1. Check the Basics
Check all your fluids -coolant, oil, windshield washer fluid, power steering fluid, brake and clutch fluid, ATF, differentials, etc. Make sure there are no leaks, everything is at the proper level, and carry extra fluids just in case. Also check the air filter and the air filter box for debris. Also, if you are aware of any mechanical or electrical problems with your 4x4, repair them before hand.
2. Check the Tyres
Check the condition of your tyres, including the spare. Be sure they are all inflated to the proper highway speed pressures. Take note of your tread and think about the terrain you will be travelling on. Are you ready for that deep mud hole with that tread?
3. Ball Joints
Check all your ball joints, tie rods ends and wheel bearings by jacking up and securing the front of your 4x4. Grab the tyre at the top and bottom, and check for any excess movement by rocking the wheel in and out. Do the same by rocking the tyre side to side. Any excessive free play should be checked out by a qualified mechanic. Also check the rear in the same manner. In solid rear axles you're checking for worn bearings and other damage.
Check your shocks for signs of leakage or damage or just plain worn out. You’re going to need those shocks.
Check your electrical and charging system. Ensure that your battery or dual battery system is functioning and that you will not drain the power overnight whilst camping. Carry along extra fuses, alternator brushes, dual battery solenoid, light bulbs and relays.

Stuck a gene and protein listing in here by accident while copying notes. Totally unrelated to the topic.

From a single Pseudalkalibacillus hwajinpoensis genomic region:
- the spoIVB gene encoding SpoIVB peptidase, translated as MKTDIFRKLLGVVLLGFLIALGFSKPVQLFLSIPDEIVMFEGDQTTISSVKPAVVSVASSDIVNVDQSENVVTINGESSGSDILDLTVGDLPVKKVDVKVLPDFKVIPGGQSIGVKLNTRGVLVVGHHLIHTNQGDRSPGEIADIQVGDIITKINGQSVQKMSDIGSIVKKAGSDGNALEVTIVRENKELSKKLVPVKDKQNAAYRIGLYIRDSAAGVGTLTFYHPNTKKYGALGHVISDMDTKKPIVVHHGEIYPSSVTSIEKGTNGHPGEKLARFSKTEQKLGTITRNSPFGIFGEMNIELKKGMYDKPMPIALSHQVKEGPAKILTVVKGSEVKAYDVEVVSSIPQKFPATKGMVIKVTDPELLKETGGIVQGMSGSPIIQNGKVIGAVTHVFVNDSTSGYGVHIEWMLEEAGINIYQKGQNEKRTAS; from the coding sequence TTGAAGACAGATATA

6. Plan the Trip / Inform Others
Tell those concerned where you are going, when you are leaving and when you’ll be back. Let them know when they should start to worry about you, if they haven’t heard from you. Give them contacts in case they need them. Prepare your trip. Have a map of the area you are going to and how you should get there (and home again).
Watch the weather for the region you are visiting and the route along the way. Be prepared with the appropriate clothing and protective gear (rain jacket, hats, sunglasses, lip balm, sunscreen). Pack extra clothing in case you get wet or it gets a little colder than expected. Even if you are not "planning" to stay the night, it’s good to have a sleeping bag. Its better to be over prepared than under prepared.
8. Necessities and Nature's Calling
Bring a roll of toilet paper packed in an air tight zip-lock plastic bag. In fact, ALWAYS carry a roll in your vehicle. When you need it, you’ll thank yourself for putting it there.
9. Communications to the World
Pack a cell phone and give it a full charge before departing. Pack the phone car charger. When you're remote and off road, you can still find a signal even if it’s atop a ridge or up a tree. Be aware that if your are out of signal range, your cell phone will be hunting for a signal and this will deplete your cell phone's battery quicker than just sitting in standby when in range.
10. GPS Navigating
A handheld GPS is a great thing to have. Prices have come down to the point that if you spend any time in the bush or off the road, you should have one. Hand-held units are easy to operate and once you are familiar with it, it can be a valuable tool to get you places. Should a real emergency arise, you'll learn quickly how valuable they can be. Bring spare batteries in a zip-lock bag and a car adapter for the GPS unit.
11. Communications Vehicle to Vehicle / Person to Person
Handheld walkie-talkies are very handy and inexpensive. They have great range and are very portable. Whether on foot or in the vehicles, it makes good sense to carry one. And communication can add to the fun and in the case of an emergency where the you need to temporarily split up the party, you do no want to be out of touch. If you have to separate, stay in range. CB and VHF Radio's also fall in this category but are less portable (most units stay with the vehicle)